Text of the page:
Without water, no form of life as we know it could exist. There is therefore great interest in detecting liquid water on other planets of our Solar System. Landforms such as dry river valleys and lakes show that liquid water must have been present on Mars in the past (1). Nowadays, small amounts of gaseous water exist in the martian atmosphere, and some water ice is found on the planet’s surface. Water droplets were seen condensing onto the Phoenix lander (2), and there may be reoccurring water activity on slopes during the martian summer (3). However, stable bodies of liquid water have not been found on Mars. Published in Science’s First Release this week, Orosei et al. (4) report an analysis of radar data from the Mars Express mission that shows the existence of stable liquid water below 1.5 km of ice, close to the martian south pole.
Ice caps similar to those on Earth exist at the martian north and south poles, known as the North and South Polar Layered Deposits (NPLD and SPLD, respectively). More than 30 years ago, Clifford hypothesized that liquid water might be present below the martian polar ice caps (5). Despite mean annual air temperatures of around ?60°C, lakes exist below Earth’s Antarctic ice sheet (6). Glacier ice insulates the bed from the cold surface. Thus, temperatures at the base of the Antarctic ice sheet, which may be as thick as 4.8 km, can reach the pressure melting point of water; the melting point is reduced owing to the pressure of the ice layer above. Water at the ice base reduces basal friction, leading to increased flow speeds. Finding liquid water below the martian ice caps might solve ongoing debates about whether the NPLD ice flow is due to ice deformation, deformation of the bed, or gliding over the bed or whether it is not flowing at all (7).
Water below the Antarctic ice sheet has been detected and analyzed by using radar waves that are transmitted actively above the surface. As the electromagnetic radar waves pass downward through the ice, they are reflected back at the interfaces between different materials, such as contacts between ice and bedrock, sediment, or liquid water (see the figure). Along a flight track, measurements are continuously carried out to form an image of the subsurface. Such a radargram shows reflectors from the surface and the base and often multiple weaker reflections from within the ice body. The radar wave reflection is stronger from a water interface than from a rock or sediment interface and therefore shows up as a relatively bright reflector in the radargram.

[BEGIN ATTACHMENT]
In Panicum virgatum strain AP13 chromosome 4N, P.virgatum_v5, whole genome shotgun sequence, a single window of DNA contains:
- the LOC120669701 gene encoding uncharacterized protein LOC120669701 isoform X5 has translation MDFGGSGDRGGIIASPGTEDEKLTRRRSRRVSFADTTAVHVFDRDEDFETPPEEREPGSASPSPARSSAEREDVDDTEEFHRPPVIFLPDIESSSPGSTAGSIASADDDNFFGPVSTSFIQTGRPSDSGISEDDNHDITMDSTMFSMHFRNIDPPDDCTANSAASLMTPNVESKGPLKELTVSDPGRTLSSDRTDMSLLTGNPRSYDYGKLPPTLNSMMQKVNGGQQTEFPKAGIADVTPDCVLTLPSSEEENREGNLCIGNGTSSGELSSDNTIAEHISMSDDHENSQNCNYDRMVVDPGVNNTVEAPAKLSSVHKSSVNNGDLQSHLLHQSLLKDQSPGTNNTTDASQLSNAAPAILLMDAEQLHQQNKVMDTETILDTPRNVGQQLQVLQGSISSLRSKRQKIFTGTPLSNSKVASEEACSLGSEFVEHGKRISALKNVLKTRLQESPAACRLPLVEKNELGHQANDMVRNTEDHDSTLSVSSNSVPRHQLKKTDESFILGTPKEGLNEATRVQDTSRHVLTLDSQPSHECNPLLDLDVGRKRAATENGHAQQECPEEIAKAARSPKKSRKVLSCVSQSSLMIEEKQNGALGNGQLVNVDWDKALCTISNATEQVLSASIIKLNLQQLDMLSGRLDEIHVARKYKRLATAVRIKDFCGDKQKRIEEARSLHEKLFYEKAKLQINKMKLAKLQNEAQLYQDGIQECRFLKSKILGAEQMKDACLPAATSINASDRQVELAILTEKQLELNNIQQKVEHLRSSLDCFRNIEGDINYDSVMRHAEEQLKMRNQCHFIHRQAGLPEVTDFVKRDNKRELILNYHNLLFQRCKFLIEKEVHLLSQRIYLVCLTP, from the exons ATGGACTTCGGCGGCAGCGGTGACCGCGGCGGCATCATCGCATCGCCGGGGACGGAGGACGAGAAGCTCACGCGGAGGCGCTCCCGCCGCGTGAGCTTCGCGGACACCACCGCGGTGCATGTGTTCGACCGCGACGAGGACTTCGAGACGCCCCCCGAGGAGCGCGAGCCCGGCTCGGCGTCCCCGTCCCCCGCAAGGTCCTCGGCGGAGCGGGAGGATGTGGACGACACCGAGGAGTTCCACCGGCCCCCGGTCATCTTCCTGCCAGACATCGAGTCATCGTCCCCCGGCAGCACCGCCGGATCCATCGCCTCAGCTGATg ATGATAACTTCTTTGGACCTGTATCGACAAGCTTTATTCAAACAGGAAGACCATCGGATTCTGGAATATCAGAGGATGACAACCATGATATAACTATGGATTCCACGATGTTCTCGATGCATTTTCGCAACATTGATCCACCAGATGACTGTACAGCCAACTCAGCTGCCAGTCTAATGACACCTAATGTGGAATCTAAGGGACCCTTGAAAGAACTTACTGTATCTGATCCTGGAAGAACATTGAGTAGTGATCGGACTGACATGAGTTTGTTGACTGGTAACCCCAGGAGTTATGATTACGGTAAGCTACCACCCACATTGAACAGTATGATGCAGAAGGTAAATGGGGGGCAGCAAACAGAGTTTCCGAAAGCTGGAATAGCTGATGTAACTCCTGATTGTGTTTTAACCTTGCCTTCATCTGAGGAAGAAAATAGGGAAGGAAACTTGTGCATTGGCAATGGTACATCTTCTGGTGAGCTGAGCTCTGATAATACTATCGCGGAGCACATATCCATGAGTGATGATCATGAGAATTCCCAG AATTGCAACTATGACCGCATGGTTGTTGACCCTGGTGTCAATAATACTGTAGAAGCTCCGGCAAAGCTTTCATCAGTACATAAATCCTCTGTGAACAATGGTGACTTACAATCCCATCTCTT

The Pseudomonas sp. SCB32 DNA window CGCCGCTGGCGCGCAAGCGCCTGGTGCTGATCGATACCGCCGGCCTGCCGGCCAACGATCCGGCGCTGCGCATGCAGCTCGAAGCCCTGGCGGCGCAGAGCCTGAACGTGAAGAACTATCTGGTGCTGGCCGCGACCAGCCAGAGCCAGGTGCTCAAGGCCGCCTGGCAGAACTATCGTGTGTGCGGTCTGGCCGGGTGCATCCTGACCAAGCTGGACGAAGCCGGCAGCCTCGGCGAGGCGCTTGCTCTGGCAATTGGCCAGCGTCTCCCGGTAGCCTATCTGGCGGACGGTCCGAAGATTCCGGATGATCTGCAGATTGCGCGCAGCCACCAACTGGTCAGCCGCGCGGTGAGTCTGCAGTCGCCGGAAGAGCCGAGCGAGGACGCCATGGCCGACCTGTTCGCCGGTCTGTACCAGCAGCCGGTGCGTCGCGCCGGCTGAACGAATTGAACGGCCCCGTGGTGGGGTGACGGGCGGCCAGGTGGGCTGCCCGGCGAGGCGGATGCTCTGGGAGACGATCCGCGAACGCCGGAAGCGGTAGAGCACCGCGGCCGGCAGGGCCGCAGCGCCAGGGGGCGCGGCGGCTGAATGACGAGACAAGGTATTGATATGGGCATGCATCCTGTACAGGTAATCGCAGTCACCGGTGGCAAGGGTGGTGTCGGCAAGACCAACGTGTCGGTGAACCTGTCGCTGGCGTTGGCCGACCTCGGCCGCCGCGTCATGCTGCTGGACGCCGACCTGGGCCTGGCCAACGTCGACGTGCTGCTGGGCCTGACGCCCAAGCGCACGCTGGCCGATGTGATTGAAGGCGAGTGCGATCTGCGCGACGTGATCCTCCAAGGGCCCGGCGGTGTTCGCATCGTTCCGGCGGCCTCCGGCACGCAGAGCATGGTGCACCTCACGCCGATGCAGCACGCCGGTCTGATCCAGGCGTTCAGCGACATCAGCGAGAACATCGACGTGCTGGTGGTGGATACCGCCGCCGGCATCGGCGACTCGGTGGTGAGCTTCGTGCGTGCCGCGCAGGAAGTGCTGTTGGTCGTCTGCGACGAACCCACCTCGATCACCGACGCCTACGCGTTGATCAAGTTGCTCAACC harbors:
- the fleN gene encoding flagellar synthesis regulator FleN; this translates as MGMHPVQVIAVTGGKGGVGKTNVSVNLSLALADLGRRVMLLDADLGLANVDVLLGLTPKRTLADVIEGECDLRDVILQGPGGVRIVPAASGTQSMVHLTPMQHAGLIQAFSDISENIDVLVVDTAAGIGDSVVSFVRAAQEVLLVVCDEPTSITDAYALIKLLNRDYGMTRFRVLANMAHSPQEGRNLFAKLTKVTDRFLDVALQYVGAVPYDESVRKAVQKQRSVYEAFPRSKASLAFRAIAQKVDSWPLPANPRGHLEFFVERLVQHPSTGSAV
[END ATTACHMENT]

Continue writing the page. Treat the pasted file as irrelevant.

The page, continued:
Orosei et al. now apply this method to data from Mars. The Mars Advanced Radar for Subsurface and Ionosphere Sounding (MARSIS) instrument on the Mars Express spacecraft collected radar measurements over the SPLD. Orosei et al. identify a distinct 20-km-wide bright reflector on multiple profiles collected over 3 years. They rule out a number of possible explanations for this bright reflector, leaving the existence of liquid water, either as a distinct water layer or as saturated sediments, as the only explanation.
It is even colder on Mars than in Antarctica. Temperatures at the base of the SPLD are estimated to be around ?68°C (7), and thus, pure liquid water could not exist there under 1.5 km of ice. However, liquid water may still exist because the freezing point of water is far lower if large amounts of salts are dissolved in the water. Such brine lakes have been found on Earth, with salinities of up to 200 practical salinity units (psu) in the McMurdo Dry Valleys, Antarctica (8). There, water remains liquid down to temperatures of ?13°C. For comparison, ocean water has a salinity between 32 and 37 psu and freezes at about ?2°C.
Salts of sodium, magnesium, and calcium have been found on the martian surface and can reduce the melting point of water to ?74°C (7, 9); when in contact with ice, the salts can suppress the freezing point enough for liquid water to form (7, 10). The droplets observed on the Phoenix lander and the observed reoccurring water activity on slopes were explained by the presence of such briny water (5, 10). Briny water can also explain Orosei et al.’s observation of a stable water body below the SPLD.
In the future, with higher-resolution data, smaller liquid water bodies that influence the ice flow might be detectable below martian ice caps. Like Earth’s ice sheets, the martian ice caps are important climate archives. Depending on the climate, the ice caps grow and shrink as a result of depositional and erosional events. This creates a unique stratigraphy within the ice caps, consisting of layers of equal age that scientists can analyze to derive information about past climate. Changes in ice flow owing to water at the base can change the appearance of these englacial layers; this needs to be considered when reconstructing their age. Analyzing these englacial reflectors, taking the new findings of liquid water below the SPLD into account, can therefore help unravel the climate history of Mars.
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